Now we have gone through and talked about chronicity and constancy. Now I am going to talk a little bit about etiology. Most of the things we would see in the clinic are more traumatic based, but there are other issues, more systemic issues, that can cause instability issues. We can have congenital issues that are present at birth. An example is Madelung’s deformity. This is where the distal ulna is longer than distal radius. We can end up with the distal ulna pushing on the proximal row which can cause TFCC problems and problems at the lunotriquetral interval. We can have carpal synostosis where we have the carpal bones fused together. You can get what is called an LT coalition where the lunotriquetral bones are actually somewhat connected. Sometimes it is fibrous and sometimes it is fully bone. Sometimes the fibrous ones can loosen with time and cause issues. There are some congenital reasons.
Most often we see issues from trauma, sometimes due to a crush injury like the gentleman who rolled his truck. He said it was all his fault because he likes to race trucks. He is not doing it anymore per his wife, he said. Again it could be from a crush injury or a FOOSH (fall on an outstretched hand) which is a hyperextension injury. We see that a lot especially if you are living up North when the first ice storm comes. Everyone comes in with distal radius fractures or if you treat the lower extremities, hip fractures.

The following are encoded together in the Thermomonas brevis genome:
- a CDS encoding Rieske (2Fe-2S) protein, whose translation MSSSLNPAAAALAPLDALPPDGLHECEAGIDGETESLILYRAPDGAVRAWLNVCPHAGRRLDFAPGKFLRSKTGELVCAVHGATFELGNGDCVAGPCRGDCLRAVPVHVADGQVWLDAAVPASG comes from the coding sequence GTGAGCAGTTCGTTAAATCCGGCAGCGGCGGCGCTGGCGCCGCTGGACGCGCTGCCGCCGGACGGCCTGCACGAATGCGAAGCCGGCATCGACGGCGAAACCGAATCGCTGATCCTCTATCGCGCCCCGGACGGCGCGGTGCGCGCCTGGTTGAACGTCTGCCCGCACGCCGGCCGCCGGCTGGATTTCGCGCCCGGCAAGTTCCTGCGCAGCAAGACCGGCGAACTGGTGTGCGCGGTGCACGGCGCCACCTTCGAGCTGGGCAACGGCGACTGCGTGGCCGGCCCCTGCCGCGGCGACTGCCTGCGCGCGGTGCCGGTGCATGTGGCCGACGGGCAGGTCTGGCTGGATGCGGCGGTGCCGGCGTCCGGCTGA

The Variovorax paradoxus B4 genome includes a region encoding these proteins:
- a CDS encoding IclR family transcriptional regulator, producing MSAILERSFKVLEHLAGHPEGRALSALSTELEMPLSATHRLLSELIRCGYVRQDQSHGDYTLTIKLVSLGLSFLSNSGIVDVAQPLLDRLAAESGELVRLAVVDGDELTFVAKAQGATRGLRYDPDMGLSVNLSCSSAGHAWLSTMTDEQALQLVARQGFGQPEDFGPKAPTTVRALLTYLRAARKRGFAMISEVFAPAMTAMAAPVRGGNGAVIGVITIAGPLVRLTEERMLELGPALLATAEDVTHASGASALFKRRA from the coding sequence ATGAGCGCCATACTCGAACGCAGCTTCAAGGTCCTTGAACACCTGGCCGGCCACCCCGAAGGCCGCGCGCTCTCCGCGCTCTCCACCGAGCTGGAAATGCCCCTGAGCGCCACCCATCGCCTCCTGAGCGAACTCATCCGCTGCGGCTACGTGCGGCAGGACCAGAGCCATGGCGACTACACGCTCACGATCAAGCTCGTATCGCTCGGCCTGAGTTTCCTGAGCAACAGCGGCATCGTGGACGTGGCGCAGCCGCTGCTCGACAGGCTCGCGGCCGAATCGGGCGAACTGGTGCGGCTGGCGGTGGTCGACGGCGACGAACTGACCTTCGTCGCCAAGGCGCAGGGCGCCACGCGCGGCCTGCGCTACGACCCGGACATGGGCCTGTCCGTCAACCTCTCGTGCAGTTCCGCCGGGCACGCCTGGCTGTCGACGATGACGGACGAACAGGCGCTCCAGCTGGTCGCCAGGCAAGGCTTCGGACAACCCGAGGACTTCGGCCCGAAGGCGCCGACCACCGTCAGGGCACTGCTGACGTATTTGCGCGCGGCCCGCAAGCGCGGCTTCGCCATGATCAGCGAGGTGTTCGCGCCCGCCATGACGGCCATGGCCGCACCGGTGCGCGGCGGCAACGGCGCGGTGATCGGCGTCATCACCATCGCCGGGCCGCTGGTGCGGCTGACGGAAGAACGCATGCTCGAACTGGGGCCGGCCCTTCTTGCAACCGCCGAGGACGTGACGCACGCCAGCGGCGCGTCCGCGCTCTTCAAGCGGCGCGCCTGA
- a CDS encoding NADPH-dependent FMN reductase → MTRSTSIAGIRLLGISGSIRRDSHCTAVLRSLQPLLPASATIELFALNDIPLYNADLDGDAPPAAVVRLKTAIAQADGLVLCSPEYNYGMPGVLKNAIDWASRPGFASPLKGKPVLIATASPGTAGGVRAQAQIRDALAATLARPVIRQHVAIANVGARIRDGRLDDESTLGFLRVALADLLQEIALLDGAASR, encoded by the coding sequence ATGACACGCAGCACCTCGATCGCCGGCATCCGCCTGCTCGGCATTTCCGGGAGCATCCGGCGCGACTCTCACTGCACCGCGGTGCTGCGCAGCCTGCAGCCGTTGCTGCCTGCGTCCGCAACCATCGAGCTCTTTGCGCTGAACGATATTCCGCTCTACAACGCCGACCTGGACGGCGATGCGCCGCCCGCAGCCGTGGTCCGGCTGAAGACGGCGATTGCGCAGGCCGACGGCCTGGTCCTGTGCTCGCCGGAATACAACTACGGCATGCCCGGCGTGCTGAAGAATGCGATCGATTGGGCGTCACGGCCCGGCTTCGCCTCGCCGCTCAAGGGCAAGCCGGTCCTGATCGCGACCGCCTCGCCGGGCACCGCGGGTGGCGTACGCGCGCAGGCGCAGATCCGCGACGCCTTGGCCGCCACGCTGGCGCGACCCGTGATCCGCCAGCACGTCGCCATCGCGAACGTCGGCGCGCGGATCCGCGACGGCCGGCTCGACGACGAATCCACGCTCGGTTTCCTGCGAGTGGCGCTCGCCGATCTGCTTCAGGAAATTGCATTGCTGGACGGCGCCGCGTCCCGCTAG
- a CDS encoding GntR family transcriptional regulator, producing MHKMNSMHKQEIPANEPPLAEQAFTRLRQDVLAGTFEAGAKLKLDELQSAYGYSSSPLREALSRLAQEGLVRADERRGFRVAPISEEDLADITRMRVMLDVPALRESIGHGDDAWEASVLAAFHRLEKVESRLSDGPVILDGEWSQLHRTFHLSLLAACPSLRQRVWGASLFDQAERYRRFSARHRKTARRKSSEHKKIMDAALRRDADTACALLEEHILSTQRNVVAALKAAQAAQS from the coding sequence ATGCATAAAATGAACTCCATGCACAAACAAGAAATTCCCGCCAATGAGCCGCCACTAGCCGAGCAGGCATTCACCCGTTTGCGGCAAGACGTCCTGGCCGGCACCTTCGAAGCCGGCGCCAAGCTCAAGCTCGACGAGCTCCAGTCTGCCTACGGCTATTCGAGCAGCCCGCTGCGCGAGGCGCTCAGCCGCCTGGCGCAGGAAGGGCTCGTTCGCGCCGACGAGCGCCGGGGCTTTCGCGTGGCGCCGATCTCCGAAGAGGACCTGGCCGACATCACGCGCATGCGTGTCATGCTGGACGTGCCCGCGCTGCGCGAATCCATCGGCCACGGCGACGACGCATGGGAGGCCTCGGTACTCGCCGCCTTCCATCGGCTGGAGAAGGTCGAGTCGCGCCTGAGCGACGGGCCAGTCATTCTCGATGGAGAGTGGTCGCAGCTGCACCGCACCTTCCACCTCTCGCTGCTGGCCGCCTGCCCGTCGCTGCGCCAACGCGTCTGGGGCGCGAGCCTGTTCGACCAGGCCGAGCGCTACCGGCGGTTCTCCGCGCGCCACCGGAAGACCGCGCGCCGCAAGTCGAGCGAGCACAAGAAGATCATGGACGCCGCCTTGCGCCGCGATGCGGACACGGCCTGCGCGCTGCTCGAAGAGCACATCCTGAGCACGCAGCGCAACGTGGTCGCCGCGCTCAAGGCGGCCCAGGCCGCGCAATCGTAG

The mechanism of injury can be direct where the direct blow comes to the bone dislocating it, and you see this more in industrial issues where you have wringer type injuries or power press. We get a lot of issues with crush injuries. Where I live, the paper industry is strong so you get a lot of people whose hand gets caught in a paper machine and is rolled. Then it is the combined mechanism of traction as well as direct force. The indirect injury is where the deforming load is applied at a distance. That is the fall on an outstretched hand. They may fall more on their fingertips and the front part of their wrist, but then that injury is translated because of the kinetic forces through the wrist.